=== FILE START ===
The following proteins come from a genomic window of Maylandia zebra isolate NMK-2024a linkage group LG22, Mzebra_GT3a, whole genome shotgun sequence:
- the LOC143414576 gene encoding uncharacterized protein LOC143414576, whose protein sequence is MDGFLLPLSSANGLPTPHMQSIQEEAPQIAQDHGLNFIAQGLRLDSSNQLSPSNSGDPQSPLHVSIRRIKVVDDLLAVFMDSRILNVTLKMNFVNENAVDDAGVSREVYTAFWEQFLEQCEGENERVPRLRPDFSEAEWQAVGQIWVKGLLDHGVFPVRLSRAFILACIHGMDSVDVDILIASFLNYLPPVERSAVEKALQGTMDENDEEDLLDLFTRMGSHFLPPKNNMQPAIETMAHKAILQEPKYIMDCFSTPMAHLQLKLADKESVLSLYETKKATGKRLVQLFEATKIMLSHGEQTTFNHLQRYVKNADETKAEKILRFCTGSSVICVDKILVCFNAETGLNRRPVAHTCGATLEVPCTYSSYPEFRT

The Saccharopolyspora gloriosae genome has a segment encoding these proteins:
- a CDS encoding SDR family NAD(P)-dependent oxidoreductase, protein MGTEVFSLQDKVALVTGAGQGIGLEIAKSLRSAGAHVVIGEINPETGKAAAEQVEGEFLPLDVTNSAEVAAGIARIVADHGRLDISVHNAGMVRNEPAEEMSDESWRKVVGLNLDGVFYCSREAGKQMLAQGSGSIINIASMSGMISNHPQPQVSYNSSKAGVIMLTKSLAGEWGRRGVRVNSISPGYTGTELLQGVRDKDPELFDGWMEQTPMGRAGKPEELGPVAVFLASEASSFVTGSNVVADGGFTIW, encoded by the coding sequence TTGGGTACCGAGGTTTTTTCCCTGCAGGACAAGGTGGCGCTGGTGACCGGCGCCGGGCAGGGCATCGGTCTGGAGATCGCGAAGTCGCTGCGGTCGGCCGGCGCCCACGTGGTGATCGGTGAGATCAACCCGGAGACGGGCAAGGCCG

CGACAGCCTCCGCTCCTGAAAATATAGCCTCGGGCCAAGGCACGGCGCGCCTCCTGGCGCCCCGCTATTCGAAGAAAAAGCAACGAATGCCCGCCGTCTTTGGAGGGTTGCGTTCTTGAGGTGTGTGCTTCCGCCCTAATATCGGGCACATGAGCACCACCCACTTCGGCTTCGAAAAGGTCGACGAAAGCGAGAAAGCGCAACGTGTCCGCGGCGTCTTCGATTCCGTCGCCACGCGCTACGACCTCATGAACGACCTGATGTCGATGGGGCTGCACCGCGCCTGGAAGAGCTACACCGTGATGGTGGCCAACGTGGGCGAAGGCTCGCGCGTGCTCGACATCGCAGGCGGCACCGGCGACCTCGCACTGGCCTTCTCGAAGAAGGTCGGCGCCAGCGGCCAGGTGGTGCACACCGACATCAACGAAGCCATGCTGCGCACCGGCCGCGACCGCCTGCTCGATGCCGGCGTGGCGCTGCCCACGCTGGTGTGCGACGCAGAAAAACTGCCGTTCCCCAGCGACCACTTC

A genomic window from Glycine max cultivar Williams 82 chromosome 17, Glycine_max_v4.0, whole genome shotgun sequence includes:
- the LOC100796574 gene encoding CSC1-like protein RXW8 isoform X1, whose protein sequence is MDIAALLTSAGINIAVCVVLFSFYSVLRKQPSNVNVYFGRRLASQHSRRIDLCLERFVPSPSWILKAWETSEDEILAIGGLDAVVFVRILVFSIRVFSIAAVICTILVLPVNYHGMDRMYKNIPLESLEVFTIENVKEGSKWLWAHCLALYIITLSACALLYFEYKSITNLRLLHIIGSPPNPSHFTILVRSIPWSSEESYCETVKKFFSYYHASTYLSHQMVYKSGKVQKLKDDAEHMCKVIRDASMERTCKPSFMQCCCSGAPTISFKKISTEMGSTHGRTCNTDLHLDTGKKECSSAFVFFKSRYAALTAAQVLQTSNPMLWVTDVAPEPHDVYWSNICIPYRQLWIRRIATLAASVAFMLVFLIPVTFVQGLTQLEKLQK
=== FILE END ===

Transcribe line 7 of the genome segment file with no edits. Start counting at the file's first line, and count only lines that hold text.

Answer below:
- the LOC100796574 gene encoding CSC1-like protein RXW8 isoform X1, whose protein sequence is MDIAALLTSAGINIAVCVVLFSFYSVLRKQPSNVNVYFGRRLASQHSRRIDLCLERFVPSPSWILKAWETSEDEILAIGGLDAVVFVRILVFSIRVFSIAAVICTILVLPVNYHGMDRMYKNIPLESLEVFTIENVKEGSKWLWAHCLALYIITLSACALLYFEYKSITNLRLLHIIGSPPNPSHFTILVRSIPWSSEESYCETVKKFFSYYHASTYLSHQMVYKSGKVQKLKDDAEHMCKVIRDASMERTCKPSFMQCCCSGAPTISFKKISTEMGSTHGRTCNTDLHLDTGKKECSSAFVFFKSRYAALTAAQVLQTSNPMLWVTDVAPEPHDVYWSNICIPYRQLWIRRIATLAASVAFMLVFLIPVTFVQGLTQLEKLQK